When SET QUOTED_IDENTIFIER is ON, identifiers can be delimited by double quotation marks, and literals must be delimited by single quotation marks. When SET QUOTED_IDENTIFIER is OFF, identifiers cannot be quoted and must follow all Transact-SQL rules for identifiers.
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There are many ways to find out of this result, here we mentioned 2 best methods among them. First of all you run this query for fetching all table names and using these table names you can make a query for fetching all rows count of a particular database. use [<Database_Name>] select ‘selct @cnt = @cnt + count(*) from ‘+ name from sysobjects where xtype=’u’ by using this you can generate some queries for fetching rows count of every table, copy its result and paste on query editor window and then you can use a simple trick to add all … Click here to continue reading.
They specify a search condition for a group or an aggregate. But the difference is that HAVING can be used only with the SELECT statement. HAVING is typically used in a GROUP BY clause. When GROUP BY is not used, HAVING behaves like a WHERE clause. Having Clause is basically used only with the GROUP BY function in a query whereas WHERE Clause is applied to each row before they are part of the GROUP BY function in a query.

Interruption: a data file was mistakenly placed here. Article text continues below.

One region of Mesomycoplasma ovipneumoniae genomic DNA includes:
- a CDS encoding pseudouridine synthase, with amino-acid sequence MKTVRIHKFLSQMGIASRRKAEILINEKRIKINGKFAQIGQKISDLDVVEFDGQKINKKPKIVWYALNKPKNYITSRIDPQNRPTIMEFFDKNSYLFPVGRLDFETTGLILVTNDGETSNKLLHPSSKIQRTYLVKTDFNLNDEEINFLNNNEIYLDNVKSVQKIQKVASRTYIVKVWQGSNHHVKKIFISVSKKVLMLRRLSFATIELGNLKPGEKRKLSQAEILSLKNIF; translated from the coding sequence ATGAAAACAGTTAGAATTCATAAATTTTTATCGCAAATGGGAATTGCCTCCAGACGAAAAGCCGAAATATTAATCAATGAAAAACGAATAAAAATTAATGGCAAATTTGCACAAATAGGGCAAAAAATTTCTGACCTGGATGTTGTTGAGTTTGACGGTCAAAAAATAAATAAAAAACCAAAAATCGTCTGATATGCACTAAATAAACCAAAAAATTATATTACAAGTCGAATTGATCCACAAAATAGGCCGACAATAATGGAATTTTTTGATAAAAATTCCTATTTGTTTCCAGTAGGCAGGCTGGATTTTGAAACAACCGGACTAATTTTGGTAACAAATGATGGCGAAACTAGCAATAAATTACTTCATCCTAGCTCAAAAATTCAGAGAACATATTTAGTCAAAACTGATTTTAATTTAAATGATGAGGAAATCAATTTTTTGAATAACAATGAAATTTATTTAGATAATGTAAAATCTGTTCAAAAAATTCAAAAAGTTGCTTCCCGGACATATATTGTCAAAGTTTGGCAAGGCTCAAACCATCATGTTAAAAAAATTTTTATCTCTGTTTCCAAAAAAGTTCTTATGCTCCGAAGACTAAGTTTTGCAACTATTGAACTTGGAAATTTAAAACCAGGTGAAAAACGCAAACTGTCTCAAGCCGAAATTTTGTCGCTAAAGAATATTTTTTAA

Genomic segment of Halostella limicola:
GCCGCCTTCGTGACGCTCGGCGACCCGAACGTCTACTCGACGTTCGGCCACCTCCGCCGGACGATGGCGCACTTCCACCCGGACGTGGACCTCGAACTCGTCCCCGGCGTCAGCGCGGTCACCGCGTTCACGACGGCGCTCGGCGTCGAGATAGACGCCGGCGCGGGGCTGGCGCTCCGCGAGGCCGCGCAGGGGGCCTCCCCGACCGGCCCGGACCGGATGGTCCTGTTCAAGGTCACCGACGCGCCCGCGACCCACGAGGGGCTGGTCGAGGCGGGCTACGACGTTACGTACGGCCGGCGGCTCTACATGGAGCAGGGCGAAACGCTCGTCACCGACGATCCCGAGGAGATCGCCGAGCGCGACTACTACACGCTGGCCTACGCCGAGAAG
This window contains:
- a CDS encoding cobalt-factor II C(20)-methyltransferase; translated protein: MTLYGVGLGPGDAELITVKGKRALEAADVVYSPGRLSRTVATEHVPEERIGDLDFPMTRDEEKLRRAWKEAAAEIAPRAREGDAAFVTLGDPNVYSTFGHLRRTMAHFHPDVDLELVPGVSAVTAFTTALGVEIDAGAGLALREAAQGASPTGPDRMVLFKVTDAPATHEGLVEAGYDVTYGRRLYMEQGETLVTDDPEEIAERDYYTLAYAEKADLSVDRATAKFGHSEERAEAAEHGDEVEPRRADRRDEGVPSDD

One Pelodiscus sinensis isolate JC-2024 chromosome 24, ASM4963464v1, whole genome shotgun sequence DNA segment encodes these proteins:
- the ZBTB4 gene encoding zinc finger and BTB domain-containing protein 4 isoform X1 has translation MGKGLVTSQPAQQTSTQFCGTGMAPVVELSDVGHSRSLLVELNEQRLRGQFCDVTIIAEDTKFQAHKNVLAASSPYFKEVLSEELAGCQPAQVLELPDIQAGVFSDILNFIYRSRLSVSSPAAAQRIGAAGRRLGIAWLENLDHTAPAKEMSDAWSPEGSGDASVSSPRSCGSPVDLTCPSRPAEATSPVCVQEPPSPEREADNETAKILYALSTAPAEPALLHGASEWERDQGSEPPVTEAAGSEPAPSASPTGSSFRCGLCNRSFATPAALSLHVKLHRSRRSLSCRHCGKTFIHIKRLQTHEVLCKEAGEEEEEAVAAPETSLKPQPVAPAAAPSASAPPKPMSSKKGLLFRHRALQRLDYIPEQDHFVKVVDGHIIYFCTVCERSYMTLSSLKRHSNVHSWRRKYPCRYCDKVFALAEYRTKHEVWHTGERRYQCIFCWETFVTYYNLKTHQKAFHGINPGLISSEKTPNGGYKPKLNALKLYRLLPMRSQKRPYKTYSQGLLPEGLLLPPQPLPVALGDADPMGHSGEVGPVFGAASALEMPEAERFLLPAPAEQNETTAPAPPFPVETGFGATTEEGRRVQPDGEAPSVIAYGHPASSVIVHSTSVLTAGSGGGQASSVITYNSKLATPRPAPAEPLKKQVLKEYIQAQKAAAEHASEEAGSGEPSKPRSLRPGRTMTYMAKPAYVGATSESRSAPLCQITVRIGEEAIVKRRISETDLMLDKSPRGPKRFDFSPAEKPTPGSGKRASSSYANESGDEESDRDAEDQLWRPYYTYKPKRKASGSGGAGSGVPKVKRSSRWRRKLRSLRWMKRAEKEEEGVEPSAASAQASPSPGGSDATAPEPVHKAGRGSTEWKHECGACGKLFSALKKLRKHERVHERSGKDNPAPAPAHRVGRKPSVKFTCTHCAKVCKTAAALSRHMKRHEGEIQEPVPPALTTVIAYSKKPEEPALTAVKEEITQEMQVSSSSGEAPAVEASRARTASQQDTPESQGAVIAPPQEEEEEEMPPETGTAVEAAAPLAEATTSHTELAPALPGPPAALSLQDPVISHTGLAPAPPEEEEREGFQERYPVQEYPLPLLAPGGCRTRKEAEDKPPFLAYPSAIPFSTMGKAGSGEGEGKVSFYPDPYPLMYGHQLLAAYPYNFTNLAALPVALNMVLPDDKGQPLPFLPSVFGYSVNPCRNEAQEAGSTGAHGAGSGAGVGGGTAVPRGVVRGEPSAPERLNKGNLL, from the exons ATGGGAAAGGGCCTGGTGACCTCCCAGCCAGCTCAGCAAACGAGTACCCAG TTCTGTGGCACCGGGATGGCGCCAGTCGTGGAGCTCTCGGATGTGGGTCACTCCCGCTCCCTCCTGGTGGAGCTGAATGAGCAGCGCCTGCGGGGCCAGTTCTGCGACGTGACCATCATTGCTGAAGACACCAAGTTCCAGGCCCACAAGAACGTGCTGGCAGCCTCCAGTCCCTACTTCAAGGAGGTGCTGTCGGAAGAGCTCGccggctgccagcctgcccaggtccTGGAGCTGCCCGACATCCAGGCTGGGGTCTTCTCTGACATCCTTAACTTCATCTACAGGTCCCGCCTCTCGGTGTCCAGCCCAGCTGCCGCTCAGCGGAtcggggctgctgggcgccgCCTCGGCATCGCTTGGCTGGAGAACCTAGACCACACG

Delete command removes the rows from a table based on the condition that we provide with a WHERE clause. Truncate will actually remove all the rows from a table and there will be no data in the table after we run the truncate command. TRUNCATE TRUNCATE is faster and uses fewer system and transaction log resources than DELETE. TRUNCATE removes the data by deallocating the data pages used to store the table’s data, and only the page deallocations are recorded in the transaction log. TRUNCATE removes all rows from a table, but the table structure, its columns, constraints, indexes and … Click here to continue reading.